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food

Got a haul of apples? Here's what to do with them

4 Comments
By ELIZABETH KARMEL

It's that time of year again, when fresh apples are piled high at farmer's markets. If you are lucky enough to live near an orchard, you can take the day and pick your own bushel of apples. But whether you are picking them at the market or off a tree, there are many great things to do with apples that don't include making a pie.

Besides apple pie, some ideas you might not have thought of:

. Cut apples into matchstick-size strips and add them to your favorite kale salad for a tart and crunchy addition.

. Saute chunks of peeled apples in butter, season them with a touch of sugar and a pinch of salt, and serve them with any egg dish to brighten up breakfast. In the South, these are sometimes "fried" with bacon fat and called "fried apples," but I prefer butter. Sauteed apples are also great in pancakes. Let them cool, and add to your favorite pancake batter. If you are a fan of cinnamon like I am, add a pinch and they'll taste like apple pie.

. Make an apple upside-down cake, and add cranberries for a festive touch. Use your favorite pineapple upside-down cake recipe but substitute apples.

. Make a gourmet open-faced tartine, aka sandwich with brie cheese and apples. Brush the bread with your favorite jam — think fig, apricot, raspberry, etc. and top with apples, brie and walnuts. Melt under a broiler and enjoy!

. Make a faux sauerkraut for fall sausages by cooking down grated apples, sliced onions and fennel. Finish with a pinch of caraway seeds and a couple of tablespoons of butter for richness.

. Cook apples slowly until they melt into homemade applesauce. Begin by peeling and coring the apples, and add the juice of a large lemon, and a little sugar and cinnamon. Put the lid on the pot and slowly cook on the stovetop. When they have cooked down to the texture of chunky applesauce, taste and season as you like.

. If you have a juicer, make your own apple juice and serve it cold or hot.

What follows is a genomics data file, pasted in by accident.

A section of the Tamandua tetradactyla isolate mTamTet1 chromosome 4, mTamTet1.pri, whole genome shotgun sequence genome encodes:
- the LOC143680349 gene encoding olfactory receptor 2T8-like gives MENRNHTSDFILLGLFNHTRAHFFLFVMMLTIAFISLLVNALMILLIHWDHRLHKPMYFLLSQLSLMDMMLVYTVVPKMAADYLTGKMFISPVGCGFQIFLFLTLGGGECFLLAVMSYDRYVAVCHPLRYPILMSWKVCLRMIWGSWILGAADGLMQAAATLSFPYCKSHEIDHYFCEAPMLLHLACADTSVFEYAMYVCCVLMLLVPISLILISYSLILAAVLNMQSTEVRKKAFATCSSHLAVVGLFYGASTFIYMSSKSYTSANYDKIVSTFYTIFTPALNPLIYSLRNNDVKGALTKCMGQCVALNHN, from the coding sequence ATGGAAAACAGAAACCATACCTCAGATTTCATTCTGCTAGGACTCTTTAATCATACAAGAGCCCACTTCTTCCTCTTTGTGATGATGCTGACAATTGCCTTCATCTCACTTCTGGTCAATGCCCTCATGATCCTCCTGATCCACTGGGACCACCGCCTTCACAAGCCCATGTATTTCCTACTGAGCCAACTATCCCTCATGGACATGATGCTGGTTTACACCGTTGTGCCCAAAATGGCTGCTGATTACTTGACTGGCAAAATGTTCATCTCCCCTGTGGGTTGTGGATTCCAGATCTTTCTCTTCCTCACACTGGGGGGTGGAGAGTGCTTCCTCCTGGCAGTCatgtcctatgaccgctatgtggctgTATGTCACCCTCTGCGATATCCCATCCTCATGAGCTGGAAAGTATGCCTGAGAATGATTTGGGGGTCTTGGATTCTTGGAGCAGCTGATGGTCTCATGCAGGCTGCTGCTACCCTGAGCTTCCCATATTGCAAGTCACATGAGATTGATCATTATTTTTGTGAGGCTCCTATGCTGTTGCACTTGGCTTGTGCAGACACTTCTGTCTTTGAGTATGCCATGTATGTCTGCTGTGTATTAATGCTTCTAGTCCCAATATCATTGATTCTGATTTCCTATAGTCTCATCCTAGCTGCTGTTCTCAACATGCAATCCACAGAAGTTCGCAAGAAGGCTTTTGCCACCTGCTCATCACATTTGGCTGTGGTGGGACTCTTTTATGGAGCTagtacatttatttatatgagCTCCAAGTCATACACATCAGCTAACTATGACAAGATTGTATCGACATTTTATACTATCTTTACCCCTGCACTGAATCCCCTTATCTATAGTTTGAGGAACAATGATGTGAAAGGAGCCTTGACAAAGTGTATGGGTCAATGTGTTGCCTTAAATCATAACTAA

. Make your own apple butter. Cook about 5 pounds of apples with ½ cup of apple cider until they are deep brown and have a creamy, "buttery" consistency. Season with your favorite autumn spices. No sugar necessary. You can do this easily in a slow cooker or a pressure cooker. The slow cooker is the slow, all day method and the pressure cooker is the fast method.

Reminder: If you get a bunch of apples, keep them in a cool place. I have had success keeping them for months in the crisper drawer of my refrigerator. If you picked your own and went a little crazy, and have too many to fit in your refrigerator, wrap each apple individually in paper — unprinted newsprint paper works well — and store in the garage or basement where it is cool. Be careful of any rotting apples, because the old saying "One bad apple spoils the bunch" is true.

My favorite thing to make with extra apples is my Grandmother Odom's Apple Cake . The recipe doesn't call for any liquid because the fresh apples give up their juice as the cake bakes, and that creates liquid in the batter. It's a simple cake to make and is positively addicting. In fact, anytime I have a prickly relationship with someone, I make them my grandmother's cake and it changes our relationship! I call it The Power of Grandmother Odom's Apple Cake.

EDITOR'S NOTE: Elizabeth Karmel is a grilling, barbecue and Southern foods expert, and the author of four cookbooks, including the newly released "Steak and Cake."

© Copyright 2019 The Associated Press. All rights reserved. This material may not be published, broadcast, rewritten or redistributed.

©2019 GPlusMedia Inc.


4 Comments
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The greatest difference between American and Japanese are the prices. Maybe if you live in an apple growing area like Nagano where you can ask the farmer to collect apples off the ground since they never do anything with those. You'll never find Japanese apples on the cheap in the stores.

There are less varieties here. In the UK there are hundreds of types.

Cider is good to make even if there are worms in the apples.

3 ( +3 / -0 )

The apples here are horrible, they do not taste of apple, just watery sweetness. Too busy concentrating on the size and appearance of the apple rather than the taste. Due to the texture and sweetness they are not very good for cooking pies, crumbles etc. There only sees to be two variities of apple too. A few years back a local greengrocer sold apples from New Zeland, they didn't really sell as they were small and not prefect looking, but my husband and I bought loads, a lovely tart and strong apple taste and a firm texture.

2 ( +3 / -1 )

In developed countries it's hard to find Organic Apples even if it's labelled, they're all sweetners. And in developing countries, farmers are urged by the companies to inject the sweetness.

You got to have a tree in your garden and don't have to take care of it much like vegetables but don't be bothered by the fallen apples on the ground.

Just use the good ones to make it Apple Cider Vinegar or Pickle.

-3 ( +0 / -3 )

And in developing countries, farmers are urged by the companies to inject the sweetness.

Can you provide evidences or links about this statement?

4 ( +4 / -0 )

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